“I’m trying to survive. “ After very long months of silence, many endless sleepless nights and a deep nervous breakdown, Luisa Yip is just emerging from a never-ending nightmare. “I have just reconnected to social networks and am trying to resume a normal life with my friends and colleagues”, confides this young English teacher in a private school.
→ READ. Amnesty International leaves Hong Kong for fear of reprisals
Like Hong Kong society still reeling from the Chinese repression, after a phase of pro-democracy boiling in 2019, this 35-year-old bachelor from the very popular district of Mongkok, at the forefront of the protest, is tries to appease his torments. With an obsession: how to adapt to the Chinese influence without losing your soul?
For Beijing, “order has been restored in Hong Kong”
Since Beijing’s imposition of the national security law in July 2020, against the backdrop of the Covid-19 pandemic which has paralyzed the territory, the 7.5 million Hong Kong people live under the yoke of Chinese repression. Chief executive Carrie Lam, described by opponents as “Beijing puppet”, rebuts accusations of repression by insisting that the national security law has “Put Hong Kong back on the right track” when “The Special Administrative Region (SAR) is entering a new era”. An expression borrowed from Chinese leader Xi Jinping. After the ” disorder “ and the millions of demonstrators calling for democracy in the streets in 2019, “Order has been restored” in Hong Kong. But at what cost ?
“Beijing wants to rebuild Hong Kong in its image”
“The authorities first removed the entire democratic camp within the territory’s political institutions because it represented a threat to China, which did not want the city to become a base of subversion”, assures Jean-Pierre Cabestan, sinologist and researcher at CNRS, who has lived and worked in Hong Kong for decades.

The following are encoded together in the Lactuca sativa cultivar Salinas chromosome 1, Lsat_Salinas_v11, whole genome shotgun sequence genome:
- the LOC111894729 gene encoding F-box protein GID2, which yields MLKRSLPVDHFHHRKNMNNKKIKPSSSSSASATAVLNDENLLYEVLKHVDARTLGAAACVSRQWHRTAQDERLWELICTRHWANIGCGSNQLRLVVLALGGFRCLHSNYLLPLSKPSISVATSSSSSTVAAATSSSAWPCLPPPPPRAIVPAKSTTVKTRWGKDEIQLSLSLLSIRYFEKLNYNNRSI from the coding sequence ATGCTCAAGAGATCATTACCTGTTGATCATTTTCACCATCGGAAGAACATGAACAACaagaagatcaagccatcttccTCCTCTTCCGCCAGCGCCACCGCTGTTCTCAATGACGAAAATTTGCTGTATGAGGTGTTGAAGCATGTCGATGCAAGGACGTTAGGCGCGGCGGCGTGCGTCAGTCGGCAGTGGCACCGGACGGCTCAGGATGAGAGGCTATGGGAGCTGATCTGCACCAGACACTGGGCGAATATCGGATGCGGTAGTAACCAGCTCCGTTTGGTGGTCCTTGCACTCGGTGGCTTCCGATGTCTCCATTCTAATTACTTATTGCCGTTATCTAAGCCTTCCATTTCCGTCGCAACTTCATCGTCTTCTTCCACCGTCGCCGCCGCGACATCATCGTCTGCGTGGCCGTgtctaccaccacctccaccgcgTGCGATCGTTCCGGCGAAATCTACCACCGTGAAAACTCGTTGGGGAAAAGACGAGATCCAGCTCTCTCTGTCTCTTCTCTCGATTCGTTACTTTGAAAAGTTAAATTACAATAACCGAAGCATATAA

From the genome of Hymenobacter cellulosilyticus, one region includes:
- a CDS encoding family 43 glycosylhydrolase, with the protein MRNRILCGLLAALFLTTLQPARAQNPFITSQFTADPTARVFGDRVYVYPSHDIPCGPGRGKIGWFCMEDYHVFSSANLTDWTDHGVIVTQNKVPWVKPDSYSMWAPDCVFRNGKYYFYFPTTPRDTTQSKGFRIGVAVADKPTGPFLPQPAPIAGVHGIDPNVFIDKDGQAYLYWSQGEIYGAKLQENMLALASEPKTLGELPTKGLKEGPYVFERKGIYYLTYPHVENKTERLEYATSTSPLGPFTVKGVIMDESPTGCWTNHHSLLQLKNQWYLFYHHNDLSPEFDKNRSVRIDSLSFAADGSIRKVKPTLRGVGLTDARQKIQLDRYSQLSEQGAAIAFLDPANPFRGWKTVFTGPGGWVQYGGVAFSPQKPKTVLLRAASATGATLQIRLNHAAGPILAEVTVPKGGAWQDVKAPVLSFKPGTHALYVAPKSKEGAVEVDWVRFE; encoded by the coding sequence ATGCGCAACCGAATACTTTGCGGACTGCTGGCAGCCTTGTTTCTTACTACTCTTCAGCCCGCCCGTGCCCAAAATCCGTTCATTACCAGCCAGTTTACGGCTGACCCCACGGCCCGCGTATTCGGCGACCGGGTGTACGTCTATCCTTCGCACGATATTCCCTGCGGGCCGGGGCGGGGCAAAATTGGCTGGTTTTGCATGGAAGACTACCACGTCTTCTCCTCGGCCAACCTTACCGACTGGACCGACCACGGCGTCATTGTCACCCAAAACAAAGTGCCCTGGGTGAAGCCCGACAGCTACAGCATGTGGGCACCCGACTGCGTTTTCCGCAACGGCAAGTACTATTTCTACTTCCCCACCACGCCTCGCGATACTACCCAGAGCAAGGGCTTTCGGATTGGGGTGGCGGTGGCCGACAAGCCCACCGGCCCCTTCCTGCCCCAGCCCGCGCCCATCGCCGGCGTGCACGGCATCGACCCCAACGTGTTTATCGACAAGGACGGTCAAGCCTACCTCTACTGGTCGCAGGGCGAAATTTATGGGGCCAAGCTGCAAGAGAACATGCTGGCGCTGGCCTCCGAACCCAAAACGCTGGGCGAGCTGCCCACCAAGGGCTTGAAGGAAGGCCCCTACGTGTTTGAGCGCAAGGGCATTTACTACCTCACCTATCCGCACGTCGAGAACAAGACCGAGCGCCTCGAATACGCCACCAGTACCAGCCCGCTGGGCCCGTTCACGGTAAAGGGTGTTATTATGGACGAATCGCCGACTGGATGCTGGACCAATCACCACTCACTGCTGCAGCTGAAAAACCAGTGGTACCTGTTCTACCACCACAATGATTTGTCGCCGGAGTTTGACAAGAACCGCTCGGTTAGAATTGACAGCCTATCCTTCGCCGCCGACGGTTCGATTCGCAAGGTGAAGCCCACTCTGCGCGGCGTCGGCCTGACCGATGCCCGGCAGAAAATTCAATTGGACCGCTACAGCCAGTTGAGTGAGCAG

Hundreds of political activists, students, lawyers, professors, social workers and journalists have been arrested, charged and dozens sentenced to long prison terms. Others, like pro-democracy activist Nathan Law, 29, described as“National enemy” by China, had to flee to the UK and publicly sever ties with his Hong Kong family, to protect them from reprisals.
“I’ve been keeping a low profile for months”, says lawyer S. Liu, on the encrypted social network Signal. “The entire legal community lives in fear of being summoned by the security forces”, adds this courageous lawyer who has defended many young people in prison. “With this new national security law with very blurred outlines, we no longer even know where the line between legality and illegality lies. “ The law prohibits any “Secession, subversion or collusion”… “This is a typically Chinese, communist terminology, which allows anyone to be arrested at any time”, she laments.
“The authorities have succeeded in destroying civil society”
Faced with this legal aberration, a veritable sword of Damocles, nearly 50 associations in favor of human rights, student organizations, groups of social workers or civil society teachers’ unions have dissolved themselves in recent months. The NGO Amnesty International had to close its offices last October, judging that the safety of its members was no longer guaranteed in Hong Kong.
Four foreign journalists were refused the renewal of their work visas, without any justification. “The authorities have succeeded in destroying civil society, notes Jean-Pierre Cabestan, with the larger project of rebuilding a new one, in the image and colors of China. “